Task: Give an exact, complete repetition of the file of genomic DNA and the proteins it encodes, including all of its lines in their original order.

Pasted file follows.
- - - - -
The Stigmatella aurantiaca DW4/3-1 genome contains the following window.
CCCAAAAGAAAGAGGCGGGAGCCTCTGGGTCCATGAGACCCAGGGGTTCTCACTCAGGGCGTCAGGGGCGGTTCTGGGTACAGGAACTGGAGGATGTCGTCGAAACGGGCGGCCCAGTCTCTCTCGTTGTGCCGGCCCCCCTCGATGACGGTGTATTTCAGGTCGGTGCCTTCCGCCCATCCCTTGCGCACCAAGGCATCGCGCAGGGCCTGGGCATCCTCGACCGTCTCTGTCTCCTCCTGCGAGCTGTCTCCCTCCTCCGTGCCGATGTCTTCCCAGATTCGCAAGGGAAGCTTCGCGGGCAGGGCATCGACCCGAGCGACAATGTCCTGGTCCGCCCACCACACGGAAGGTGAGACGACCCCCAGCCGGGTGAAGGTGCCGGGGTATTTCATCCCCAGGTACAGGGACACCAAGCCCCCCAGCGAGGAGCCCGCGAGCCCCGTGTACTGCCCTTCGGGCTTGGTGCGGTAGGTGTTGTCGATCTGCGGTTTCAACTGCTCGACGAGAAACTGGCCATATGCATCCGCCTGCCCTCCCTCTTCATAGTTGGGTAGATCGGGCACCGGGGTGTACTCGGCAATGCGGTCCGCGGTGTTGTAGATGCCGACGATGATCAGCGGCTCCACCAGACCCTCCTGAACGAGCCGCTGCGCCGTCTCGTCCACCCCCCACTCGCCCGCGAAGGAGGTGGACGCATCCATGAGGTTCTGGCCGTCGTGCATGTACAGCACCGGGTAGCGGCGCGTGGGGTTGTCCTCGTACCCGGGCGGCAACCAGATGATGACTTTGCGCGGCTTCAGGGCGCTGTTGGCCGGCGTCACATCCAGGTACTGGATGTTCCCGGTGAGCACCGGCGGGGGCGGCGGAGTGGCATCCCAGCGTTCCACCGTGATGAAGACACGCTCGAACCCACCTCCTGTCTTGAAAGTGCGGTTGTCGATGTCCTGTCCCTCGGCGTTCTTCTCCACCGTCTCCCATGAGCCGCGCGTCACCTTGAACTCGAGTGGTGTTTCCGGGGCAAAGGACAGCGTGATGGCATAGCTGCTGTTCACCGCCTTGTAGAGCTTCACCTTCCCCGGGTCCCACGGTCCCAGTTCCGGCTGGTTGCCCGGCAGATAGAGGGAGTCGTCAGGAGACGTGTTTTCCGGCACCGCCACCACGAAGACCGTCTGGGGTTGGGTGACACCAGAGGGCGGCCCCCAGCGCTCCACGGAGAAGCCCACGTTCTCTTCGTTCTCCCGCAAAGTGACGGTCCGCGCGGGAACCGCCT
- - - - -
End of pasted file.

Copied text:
The Stigmatella aurantiaca DW4/3-1 genome contains the following window.
CCCAAAAGAAAGAGGCGGGAGCCTCTGGGTCCATGAGACCCAGGGGTTCTCACTCAGGGCGTCAGGGGCGGTTCTGGGTACAGGAACTGGAGGATGTCGTCGAAACGGGCGGCCCAGTCTCTCTCGTTGTGCCGGCCCCCCTCGATGACGGTGTATTTCAGGTCGGTGCCTTCCGCCCATCCCTTGCGCACCAAGGCATCGCGCAGGGCCTGGGCATCCTCGACCGTCTCTGTCTCCTCCTGCGAGCTGTCTCCCTCCTCCGTGCCGATGTCTTCCCAGATTCGCAAGGGAAGCTTCGCGGGCAGGGCATCGACCCGAGCGACAATGTCCTGGTCCGCCCACCACACGGAAGGTGAGACGACCCCCAGCCGGGTGAAGGTGCCGGGGTATTTCATCCCCAGGTACAGGGACACCAAGCCCCCCAGCGAGGAGCCCGCGAGCCCCGTGTACTGCCCTTCGGGCTTGGTGCGGTAGGTGTTGTCGATCTGCGGTTTCAACTGCTCGACGAGAAACTGGCCATATGCATCCGCCTGCCCTCCCTCTTCATAGTTGGGTAGATCGGGCACCGGGGTGTACTCGGCAATGCGGTCCGCGGTGTTGTAGATGCCGACGATGATCAGCGGCTCCACCAGACCCTCCTGAACGAGCCGCTGCGCCGTCTCGTCCACCCCCCACTCGCCCGCGAAGGAGGTGGACGCATCCATGAGGTTCTGGCCGTCGTGCATGTACAGCACCGGGTAGCGGCGCGTGGGGTTGTCCTCGTACCCGGGCGGCAACCAGATGATGACTTTGCGCGGCTTCAGGGCGCTGTTGGCCGGCGTCACATCCAGGTACTGGATGTTCCCGGTGAGCACCGGCGGGGGCGGCGGAGTGGCATCCCAGCGTTCCACCGTGATGAAGACACGCTCGAACCCACCTCCTGTCTTGAAAGTGCGGTTGTCGATGTCCTGTCCCTCGGCGTTCTTCTCCACCGTCTCCCATGAGCCGCGCGTCACCTTGAACTCGAGTGGTGTTTCCGGGGCAAAGGACAGCGTGATGGCATAGCTGCTGTTCACCGCCTTGTAGAGCTTCACCTTCCCCGGGTCCCACGGTCCCAGTTCCGGCTGGTTGCCCGGCAGATAGAGGGAGTCGTCAGGAGACGTGTTTTCCGGCACCGCCACCACGAAGACCGTCTGGGGTTGGGTGACACCAGAGGGCGGCCCCCAGCGCTCCACGGAGAAGCCCACGTTCTCTTCGTTCTCCCGCAAAGTGACGGTCCGCGCGGGAACCGCCT